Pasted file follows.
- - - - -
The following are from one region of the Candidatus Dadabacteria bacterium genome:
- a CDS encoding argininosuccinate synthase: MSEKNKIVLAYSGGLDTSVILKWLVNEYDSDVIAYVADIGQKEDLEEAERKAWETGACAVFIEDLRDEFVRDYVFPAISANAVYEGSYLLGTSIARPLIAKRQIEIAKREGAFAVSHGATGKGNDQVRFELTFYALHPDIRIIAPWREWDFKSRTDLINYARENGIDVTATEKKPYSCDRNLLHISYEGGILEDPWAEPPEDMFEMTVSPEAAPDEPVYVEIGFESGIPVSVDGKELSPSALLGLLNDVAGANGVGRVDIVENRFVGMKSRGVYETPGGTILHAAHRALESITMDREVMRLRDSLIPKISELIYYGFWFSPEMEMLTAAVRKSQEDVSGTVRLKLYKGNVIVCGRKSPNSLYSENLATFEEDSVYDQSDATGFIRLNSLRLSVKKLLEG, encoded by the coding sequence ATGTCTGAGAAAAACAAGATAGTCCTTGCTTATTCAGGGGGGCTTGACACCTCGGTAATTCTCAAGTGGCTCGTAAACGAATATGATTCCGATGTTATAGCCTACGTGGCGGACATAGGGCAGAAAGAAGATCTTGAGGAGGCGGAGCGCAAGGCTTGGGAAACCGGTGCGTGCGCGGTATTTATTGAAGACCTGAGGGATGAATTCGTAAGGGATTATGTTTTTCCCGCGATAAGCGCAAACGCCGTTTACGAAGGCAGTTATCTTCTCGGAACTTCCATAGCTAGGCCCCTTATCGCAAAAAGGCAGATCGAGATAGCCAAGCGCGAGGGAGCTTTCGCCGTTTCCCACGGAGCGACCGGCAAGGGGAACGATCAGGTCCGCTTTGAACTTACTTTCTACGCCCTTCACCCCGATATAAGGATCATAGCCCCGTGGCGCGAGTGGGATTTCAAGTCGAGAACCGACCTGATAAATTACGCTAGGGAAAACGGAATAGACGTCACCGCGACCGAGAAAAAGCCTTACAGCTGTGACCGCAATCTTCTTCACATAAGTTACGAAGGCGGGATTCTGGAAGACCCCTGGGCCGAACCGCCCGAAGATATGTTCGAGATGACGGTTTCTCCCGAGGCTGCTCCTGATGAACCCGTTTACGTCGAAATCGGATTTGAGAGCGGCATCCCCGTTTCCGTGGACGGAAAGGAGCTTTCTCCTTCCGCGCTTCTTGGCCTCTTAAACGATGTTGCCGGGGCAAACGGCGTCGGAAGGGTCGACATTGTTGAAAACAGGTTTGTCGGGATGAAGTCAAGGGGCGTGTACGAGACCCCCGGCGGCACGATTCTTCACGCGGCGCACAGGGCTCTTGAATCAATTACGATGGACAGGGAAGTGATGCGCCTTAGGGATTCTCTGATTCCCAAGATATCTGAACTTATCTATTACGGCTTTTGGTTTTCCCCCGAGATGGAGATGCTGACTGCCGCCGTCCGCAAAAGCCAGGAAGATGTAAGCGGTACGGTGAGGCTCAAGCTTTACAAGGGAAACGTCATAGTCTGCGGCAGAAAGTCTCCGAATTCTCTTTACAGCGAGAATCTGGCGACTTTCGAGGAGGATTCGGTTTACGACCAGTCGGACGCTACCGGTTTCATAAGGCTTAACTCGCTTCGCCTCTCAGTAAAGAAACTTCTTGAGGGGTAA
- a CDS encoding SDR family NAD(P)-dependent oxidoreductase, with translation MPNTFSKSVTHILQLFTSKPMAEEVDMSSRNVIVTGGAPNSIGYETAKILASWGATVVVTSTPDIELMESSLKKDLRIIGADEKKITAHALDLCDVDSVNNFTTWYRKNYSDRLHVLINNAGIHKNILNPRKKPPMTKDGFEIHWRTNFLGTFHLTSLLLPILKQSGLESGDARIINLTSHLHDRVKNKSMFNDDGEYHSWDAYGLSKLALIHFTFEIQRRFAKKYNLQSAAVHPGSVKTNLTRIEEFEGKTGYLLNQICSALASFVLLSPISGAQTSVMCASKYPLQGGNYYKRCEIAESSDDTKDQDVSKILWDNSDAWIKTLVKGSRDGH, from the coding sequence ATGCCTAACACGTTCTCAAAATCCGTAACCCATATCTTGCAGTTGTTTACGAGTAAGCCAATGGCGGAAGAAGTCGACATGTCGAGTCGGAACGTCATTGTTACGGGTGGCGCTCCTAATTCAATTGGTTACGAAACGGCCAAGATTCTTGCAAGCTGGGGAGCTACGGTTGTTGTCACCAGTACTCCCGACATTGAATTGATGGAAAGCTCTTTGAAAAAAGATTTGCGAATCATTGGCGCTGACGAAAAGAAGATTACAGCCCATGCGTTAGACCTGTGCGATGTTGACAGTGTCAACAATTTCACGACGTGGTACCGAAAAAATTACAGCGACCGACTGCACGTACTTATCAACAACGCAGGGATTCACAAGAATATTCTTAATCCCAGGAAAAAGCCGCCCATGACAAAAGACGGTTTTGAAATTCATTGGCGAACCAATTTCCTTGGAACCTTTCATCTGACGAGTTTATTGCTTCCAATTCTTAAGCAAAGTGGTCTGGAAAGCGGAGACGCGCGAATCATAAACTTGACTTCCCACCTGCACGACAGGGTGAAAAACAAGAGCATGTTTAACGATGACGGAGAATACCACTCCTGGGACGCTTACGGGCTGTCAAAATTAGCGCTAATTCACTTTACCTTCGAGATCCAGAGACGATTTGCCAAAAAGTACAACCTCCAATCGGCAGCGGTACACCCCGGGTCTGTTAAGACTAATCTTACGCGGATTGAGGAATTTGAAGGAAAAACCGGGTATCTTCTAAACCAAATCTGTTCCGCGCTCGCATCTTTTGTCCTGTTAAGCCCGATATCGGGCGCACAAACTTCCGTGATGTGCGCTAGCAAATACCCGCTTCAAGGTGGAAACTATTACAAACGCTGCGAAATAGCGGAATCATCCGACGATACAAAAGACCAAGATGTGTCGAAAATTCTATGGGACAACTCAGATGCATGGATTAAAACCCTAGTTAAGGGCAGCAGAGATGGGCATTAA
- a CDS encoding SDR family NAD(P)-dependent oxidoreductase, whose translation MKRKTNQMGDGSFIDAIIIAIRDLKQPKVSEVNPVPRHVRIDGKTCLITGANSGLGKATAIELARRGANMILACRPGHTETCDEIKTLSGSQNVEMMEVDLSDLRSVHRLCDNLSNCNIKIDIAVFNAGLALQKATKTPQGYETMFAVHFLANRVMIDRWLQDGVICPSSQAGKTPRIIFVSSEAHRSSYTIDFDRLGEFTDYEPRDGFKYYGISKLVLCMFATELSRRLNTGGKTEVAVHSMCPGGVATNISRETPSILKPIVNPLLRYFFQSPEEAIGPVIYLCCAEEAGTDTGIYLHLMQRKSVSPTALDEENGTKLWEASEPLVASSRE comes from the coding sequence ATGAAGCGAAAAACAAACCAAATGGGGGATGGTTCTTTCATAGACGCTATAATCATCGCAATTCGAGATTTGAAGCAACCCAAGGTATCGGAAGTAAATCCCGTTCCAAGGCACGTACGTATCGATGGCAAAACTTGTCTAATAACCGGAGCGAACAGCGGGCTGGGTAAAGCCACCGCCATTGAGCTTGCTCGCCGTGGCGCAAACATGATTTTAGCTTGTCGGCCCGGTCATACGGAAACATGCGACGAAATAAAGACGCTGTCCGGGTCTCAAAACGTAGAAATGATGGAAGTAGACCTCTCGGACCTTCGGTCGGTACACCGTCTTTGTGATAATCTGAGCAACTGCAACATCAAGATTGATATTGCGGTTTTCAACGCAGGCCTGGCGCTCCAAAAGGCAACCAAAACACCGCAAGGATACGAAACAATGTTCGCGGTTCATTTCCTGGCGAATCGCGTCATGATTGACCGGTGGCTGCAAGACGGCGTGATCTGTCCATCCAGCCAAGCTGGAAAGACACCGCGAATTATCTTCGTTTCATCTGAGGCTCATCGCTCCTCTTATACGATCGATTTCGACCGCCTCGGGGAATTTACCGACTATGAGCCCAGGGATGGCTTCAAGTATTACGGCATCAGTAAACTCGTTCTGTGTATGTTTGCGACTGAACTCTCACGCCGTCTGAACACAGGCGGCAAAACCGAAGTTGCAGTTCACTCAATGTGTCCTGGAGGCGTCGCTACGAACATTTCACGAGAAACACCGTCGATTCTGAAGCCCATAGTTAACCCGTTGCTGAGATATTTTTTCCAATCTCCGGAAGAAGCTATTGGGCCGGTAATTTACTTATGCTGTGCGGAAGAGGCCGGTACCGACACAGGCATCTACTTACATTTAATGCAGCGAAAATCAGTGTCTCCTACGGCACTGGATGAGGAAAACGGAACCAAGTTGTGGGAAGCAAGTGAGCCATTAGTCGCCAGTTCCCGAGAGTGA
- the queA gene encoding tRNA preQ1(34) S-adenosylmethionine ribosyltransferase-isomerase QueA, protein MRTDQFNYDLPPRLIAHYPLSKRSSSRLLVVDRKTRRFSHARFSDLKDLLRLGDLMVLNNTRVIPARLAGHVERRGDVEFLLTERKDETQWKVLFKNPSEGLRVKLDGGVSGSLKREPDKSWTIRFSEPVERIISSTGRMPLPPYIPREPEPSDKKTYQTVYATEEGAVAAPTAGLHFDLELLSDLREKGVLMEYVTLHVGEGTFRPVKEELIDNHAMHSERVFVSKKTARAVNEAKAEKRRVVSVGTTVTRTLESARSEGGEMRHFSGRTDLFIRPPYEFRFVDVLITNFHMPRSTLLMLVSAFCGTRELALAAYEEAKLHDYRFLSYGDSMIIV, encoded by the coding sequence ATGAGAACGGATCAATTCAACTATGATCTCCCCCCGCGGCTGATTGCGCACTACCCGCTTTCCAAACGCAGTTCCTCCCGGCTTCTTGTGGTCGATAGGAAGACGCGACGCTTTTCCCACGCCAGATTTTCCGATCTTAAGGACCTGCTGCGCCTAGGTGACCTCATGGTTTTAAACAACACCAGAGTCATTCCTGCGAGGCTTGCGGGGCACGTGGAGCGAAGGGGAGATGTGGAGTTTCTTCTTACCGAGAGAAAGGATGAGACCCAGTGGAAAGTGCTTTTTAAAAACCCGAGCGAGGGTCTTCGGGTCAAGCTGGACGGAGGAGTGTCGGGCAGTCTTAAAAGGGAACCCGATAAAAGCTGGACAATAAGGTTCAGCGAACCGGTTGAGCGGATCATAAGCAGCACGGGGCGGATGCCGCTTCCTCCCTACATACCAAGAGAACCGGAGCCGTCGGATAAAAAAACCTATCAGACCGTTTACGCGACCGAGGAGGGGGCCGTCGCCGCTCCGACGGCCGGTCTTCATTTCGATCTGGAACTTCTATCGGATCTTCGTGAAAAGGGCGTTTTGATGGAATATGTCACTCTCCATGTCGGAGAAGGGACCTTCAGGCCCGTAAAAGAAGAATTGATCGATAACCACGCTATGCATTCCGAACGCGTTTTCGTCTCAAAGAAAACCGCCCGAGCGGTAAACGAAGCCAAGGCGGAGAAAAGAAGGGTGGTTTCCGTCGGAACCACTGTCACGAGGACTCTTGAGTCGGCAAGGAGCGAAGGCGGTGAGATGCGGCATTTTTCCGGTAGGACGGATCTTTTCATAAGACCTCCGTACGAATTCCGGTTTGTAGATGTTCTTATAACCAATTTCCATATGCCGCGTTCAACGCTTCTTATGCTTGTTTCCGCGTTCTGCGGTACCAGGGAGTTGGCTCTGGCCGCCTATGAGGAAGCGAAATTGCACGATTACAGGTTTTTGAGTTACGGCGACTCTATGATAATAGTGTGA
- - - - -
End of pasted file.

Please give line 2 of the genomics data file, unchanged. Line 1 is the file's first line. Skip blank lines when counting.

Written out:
- a CDS encoding argininosuccinate synthase: MSEKNKIVLAYSGGLDTSVILKWLVNEYDSDVIAYVADIGQKEDLEEAERKAWETGACAVFIEDLRDEFVRDYVFPAISANAVYEGSYLLGTSIARPLIAKRQIEIAKREGAFAVSHGATGKGNDQVRFELTFYALHPDIRIIAPWREWDFKSRTDLINYARENGIDVTATEKKPYSCDRNLLHISYEGGILEDPWAEPPEDMFEMTVSPEAAPDEPVYVEIGFESGIPVSVDGKELSPSALLGLLNDVAGANGVGRVDIVENRFVGMKSRGVYETPGGTILHAAHRALESITMDREVMRLRDSLIPKISELIYYGFWFSPEMEMLTAAVRKSQEDVSGTVRLKLYKGNVIVCGRKSPNSLYSENLATFEEDSVYDQSDATGFIRLNSLRLSVKKLLEG, encoded by the coding sequence ATGTCTGAGAAAAACAAGATAGTCCTTGCTTATTCAGGGGGGCTTGACACCTCGGTAATTCTCAAGTGGCTCGTAAACGAATATGATTCCGATGTTATAGCCTACGTGGCGGACATAGGGCAGAAAGAAGATCTTGAGGAGGCGGAGCGCAAGGCTTGGGAAACCGGTGCGTGCGCGGTATTTATTGAAGACCTGAGGGATGAATTCGTAAGGGATTATGTTTTTCCCGCGATAAGCGCAAACGCCGTTTACGAAGGCAGTTATCTTCTCGGAACTTCCATAGCTAGGCCCCTTATCGCAAAAAGGCAGATCGAGATAGCCAAGCGCGAGGGAGCTTTCGCCGTTTCCCACGGAGCGACCGGCAAGGGGAACGATCAGGTCCGCTTTGAACTTACTTTCTACGCCCTTCACCCCGATATAAGGATCATAGCCCCGTGGCGCGAGTGGGATTTCAAGTCGAGAACCGACCTGATAAATTACGCTAGGGAAAACGGAATAGACGTCACCGCGACCGAGAAAAAGCCTTACAGCTGTGACCGCAATCTTCTTCACATAAGTTACGAAGGCGGGATTCTGGAAGACCCCTGGGCCGAACCGCCCGAAGATATGTTCGAGATGACGGTTTCTCCCGAGGCTGCTCCTGATGAACCCGTTTACGTCGAAATCGGATTTGAGAGCGGCATCCCCGTTTCCGTGGACGGAAAGGAGCTTTCTCCTTCCGCGCTTCTTGGCCTCTTAAACGATGTTGCCGGGGCAAACGGCGTCGGAAGGGTCGACATTGTTGAAAACAGGTTTGTCGGGATGAAGTCAAGGGGCGTGTACGAGACCCCCGGCGGCACGATTCTTCACGCGGCGCACAGGGCTCTTGAATCAATTACGATGGACAGGGAAGTGATGCGCCTTAGGGATTCTCTGATTCCCAAGATATCTGAACTTATCTATTACGGCTTTTGGTTTTCCCCCGAGATGGAGATGCTGACTGCCGCCGTCCGCAAAAGCCAGGAAGATGTAAGCGGTACGGTGAGGCTCAAGCTTTACAAGGGAAACGTCATAGTCTGCGGCAGAAAGTCTCCGAATTCTCTTTACAGCGAGAATCTGGCGACTTTCGAGGAGGATTCGGTTTACGACCAGTCGGACGCTACCGGTTTCATAAGGCTTAACTCGCTTCGCCTCTCAGTAAAGAAACTTCTTGAGGGGTAA